Tom Penders

    Hometown:
    Stratford, Conn.

    High School:
    Stratford (Conn.) '64

    Last College:
    Connecticut '67

    Position:
    Head Coach

    Birthdate:
    05/23/1945

    Years at Houston:
    2004-10

    Tom Penders

    Winning basketball followed head coach Tom Penders everywhere he has worked, and the University of Houston certainly was no exception.

    Taking over a program that had posted double-digit wins only twice in the seven seasons before he arrived in 2004, Penders led the Cougars to five postseason tournaments and six straight winning seasons with at least 18 wins. He is the only coach in UH history to accomplish the latter feat.

    With a 121-77 (.611) overall record in six seasons at Houston, he tied for the most wins by any coach during a similar stint in program history. With the program's four straight wins in as many days at the 2010 GMC Sierra Conference USA Championship, Penders led the Cougars back to the NCAA Tournament for the first time in nearly two decades.

    He also added his name to the national records book as well. With the Cougars' 84-81 win at Conference USA rival UCF on Feb. 2, 2008, Penders recorded the 600th win of his career. Earlier in the season, he competed in the 1,000th game of his collegiate career during a 77-72 win over C-USA rival UTEP on Jan. 19, 2008.

    Penders became only the 34th coach in NCAA history to reach 600 victories and only the 24th to have taken part in at least 1,000 games.

    He finished the 2009-10 campaign with a 638-438 (.587) record in 36 seasons. That overall total also includes 11 NCAA Tournament appearances, seven NIT berths and two College Basketball Invitational appearances.

    Prior to arriving at Houston, Penders coached at six schools and compiled winning records at all but one stop before leaving. Although he departed Columbia with a 43-60 record following the 1977-78 season, he built a program that had won only five games the year before his arrival into one with back-to-back winning seasons during his final two seasons.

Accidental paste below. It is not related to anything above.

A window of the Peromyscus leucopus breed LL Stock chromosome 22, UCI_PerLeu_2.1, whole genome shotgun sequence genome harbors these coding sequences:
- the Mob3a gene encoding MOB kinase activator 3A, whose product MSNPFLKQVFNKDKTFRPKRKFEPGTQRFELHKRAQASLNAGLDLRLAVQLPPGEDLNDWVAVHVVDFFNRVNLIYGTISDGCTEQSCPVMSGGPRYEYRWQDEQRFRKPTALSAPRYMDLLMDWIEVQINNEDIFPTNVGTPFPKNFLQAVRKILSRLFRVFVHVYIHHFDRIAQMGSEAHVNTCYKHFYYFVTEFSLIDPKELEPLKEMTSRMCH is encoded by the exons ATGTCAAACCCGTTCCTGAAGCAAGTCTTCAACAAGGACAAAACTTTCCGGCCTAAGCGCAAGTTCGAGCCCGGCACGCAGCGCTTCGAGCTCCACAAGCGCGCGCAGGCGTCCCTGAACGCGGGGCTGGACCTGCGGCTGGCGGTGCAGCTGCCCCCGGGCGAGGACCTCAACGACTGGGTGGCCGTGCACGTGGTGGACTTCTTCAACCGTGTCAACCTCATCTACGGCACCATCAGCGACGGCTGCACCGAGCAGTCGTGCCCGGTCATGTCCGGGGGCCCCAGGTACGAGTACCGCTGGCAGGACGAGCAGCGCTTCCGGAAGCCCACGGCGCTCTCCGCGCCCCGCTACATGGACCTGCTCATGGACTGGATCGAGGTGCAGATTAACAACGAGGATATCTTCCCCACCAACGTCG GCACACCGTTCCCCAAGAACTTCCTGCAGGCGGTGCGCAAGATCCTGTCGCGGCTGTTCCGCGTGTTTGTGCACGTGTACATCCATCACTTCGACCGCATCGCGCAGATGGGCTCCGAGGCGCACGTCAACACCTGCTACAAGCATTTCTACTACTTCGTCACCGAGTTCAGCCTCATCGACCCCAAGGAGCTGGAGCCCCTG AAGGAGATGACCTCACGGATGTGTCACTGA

Throughout his coaching career, his teams not only won but captured a national audience with their record-setting styles of play. His teams at Texas and George Washington set school records for most points in a season, and renewed fan interest at each school.

    With such an impressive body of work, Penders added another award to his trophy case in the summer of 2008. For his achievements on the court and his athletic accomplishments during his playing days, Penders was inducted into the Fairfield County (Conn.) Sports Hall of Fame.

    This was the third such honor he received during his career. He was enshrined into the Connecticut Softball Hall of Fame in 1989 and was selected for the New England Basketball Hall of Fame in October 2006.

    Tom Penders has accomplished much during his storied career with bigger and even better things yet to come at the University of Houston.


    GO COOGS!
    During each of his six seasons at UH, the Cougars ranked among the top-four teams in Conference USA in turnover margin and broke both team and individual records for most 3-point field goals made in a game and season.

    Guards Robert McKiver and Andre Owens established individual school records for most treys in a game, season and career.

    In addition to the record-setting performances, Penders also has coached 11 All-Conference USA performers after Houston enjoyed only seven All-Conference USA performers from 1997 to 2004.

    Although the Cougars struggled at times during the 2009-10 season, Penders assembled all the pieces for a remarkable run at the end of the year. The Cougars won four straight games in as many days and knocked off No. 25/21 UTEP to win the GMC Sierra Conference USA Championship title game.

    Houston became only the fourth team in league history to win the tournament game with four wins in four days. Most importantly, the Cougars returned to the NCAA Tournament for the first time since 1992, falling to Maryland in the First Round to finish with a 19-16 overall record.